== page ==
Emergency repairs slow I-5, Highway 14 traffic

Flurry of construction projects, bad weather spur quick action

By Eric Florip, Columbian Transportation & Environment Reporter



Persistently uncooperative weather and a busy construction slate led to three simultaneous emergency road repairs in Southwest Washington on Tuesday, slowing and diverting traffic during the afternoon commute.

First came the Washington State Department of Transportation announcement that two sections of Interstate 5 would need immediate work. Emergency repairs put crews on the southbound side of the freeway near Woodland, and a separate job reduced northbound I-5 to a single lane at the busy Salmon Creek Interchange. A short time later, WSDOT briefly closed westbound state Highway 14 because of a “void” that had opened under the road. Drivers there were detoured through Camas.

So what happened?

At Salmon Creek, crews are continuing to work on the $133 million Salmon Creek Interchange Project where I-5 converges with Interstate 205. Construction there has diverted traffic outward, pushing cars onto what was the right shoulder of the freeway. But that created a problem when concrete began to break apart near a catch basin on the freeway, said WSDOT spokeswoman Abbi Russell.

“The shoulder isn’t meant to carry that volume of traffic for that long,” she said.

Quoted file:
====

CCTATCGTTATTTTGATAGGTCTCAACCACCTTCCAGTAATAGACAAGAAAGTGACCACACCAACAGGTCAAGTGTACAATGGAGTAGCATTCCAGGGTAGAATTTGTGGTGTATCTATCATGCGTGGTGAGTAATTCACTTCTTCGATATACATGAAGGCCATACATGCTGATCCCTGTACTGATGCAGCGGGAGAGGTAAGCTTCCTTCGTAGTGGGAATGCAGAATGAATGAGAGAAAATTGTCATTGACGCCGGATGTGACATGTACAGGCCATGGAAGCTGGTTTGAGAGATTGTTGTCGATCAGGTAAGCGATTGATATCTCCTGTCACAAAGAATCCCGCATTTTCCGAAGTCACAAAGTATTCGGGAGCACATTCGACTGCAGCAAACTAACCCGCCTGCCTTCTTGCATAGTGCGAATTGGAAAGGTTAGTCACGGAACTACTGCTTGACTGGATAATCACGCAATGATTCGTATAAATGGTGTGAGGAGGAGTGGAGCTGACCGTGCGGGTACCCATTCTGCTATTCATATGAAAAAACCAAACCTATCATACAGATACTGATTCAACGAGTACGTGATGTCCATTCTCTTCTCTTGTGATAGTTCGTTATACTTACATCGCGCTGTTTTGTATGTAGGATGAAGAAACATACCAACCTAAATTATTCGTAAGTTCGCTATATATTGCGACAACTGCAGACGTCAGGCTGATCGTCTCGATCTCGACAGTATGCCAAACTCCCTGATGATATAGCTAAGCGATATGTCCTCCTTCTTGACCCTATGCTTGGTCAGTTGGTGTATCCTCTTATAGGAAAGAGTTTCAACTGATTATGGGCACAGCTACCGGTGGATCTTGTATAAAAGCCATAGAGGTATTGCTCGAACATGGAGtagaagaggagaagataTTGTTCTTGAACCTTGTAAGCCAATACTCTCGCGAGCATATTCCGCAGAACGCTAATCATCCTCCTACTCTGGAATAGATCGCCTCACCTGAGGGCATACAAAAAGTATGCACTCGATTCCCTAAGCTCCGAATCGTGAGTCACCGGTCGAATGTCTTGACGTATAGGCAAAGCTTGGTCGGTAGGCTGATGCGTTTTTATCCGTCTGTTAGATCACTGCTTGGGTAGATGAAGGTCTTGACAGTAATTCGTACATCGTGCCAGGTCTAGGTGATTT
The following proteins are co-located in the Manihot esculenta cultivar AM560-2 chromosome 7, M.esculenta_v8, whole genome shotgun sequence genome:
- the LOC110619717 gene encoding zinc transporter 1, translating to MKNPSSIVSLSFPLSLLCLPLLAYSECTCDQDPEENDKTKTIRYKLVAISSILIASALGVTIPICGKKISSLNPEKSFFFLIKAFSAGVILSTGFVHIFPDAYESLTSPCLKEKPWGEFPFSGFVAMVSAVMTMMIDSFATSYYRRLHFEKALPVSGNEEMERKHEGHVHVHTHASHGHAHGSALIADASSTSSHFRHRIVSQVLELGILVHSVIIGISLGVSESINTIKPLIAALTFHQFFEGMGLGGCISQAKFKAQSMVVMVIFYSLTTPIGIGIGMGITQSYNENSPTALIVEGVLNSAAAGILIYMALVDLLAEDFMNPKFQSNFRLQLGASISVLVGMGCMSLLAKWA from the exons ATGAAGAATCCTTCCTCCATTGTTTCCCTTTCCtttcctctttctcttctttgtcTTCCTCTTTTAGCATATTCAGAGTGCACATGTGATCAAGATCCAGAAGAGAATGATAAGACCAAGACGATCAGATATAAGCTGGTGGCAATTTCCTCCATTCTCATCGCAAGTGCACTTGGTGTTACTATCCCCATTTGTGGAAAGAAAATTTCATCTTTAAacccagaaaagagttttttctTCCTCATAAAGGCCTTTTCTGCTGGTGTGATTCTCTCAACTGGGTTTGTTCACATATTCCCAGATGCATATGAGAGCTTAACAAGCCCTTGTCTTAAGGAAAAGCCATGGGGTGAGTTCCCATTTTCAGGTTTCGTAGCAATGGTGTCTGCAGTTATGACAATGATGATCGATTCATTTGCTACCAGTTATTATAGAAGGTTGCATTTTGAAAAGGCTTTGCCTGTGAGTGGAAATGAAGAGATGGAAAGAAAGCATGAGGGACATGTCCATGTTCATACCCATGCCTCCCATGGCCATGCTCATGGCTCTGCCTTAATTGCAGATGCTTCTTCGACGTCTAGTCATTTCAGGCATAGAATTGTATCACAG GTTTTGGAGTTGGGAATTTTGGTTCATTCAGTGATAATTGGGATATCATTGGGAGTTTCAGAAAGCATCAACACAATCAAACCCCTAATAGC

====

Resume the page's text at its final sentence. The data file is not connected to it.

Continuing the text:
Crews made repairs to the trouble spot, which hopefully will last through the winter while traffic is diverted, Russell said.

Near Woodland, I-5 work has the freeway ground down while crews wait for good enough weather to repave it. But that hasn’t happened yet, and the short asphalt transitions between grades began coming apart and creating a danger to drivers, Russell said. Tuesday’s emergency fix took care of it. Crews planned to lay down permanent pavement — weather permitting — Wednesday night, Russell said.

Void filled

The last emergency repair closed the entire westbound side of state Highway 14 near the East Camas Slough Bridge. Crews are expanding the highway to four lanes, and are in the process of excavation work that will eventually lay the foundation for a second bridge alongside the existing span.

When crews discovered a “void” and shifting, sandy ground under the highway near the bridge, WSDOT closed the westbound lanes and filled the void with concrete, Russell said. The closure began after 4:30 p.m. Tuesday and was reopened before 6 p.m. — “a lot earlier than we expected,” Russell said.

The fixes and closures are a symptom of a busy construction season that’s been hampered by less-than-ideal weather in 2011, Russell said. After a wet, cool spring, nice summer weather was abruptly halted by the arrival of fall rain recently, with road crews still active.

“A lot of our work is weather dependent,” Russell said. “It’s been a challenge this year.”

Eric Florip: 360-735-4541; www.twitter.com/col_enviro; eric.florip@columbian.com.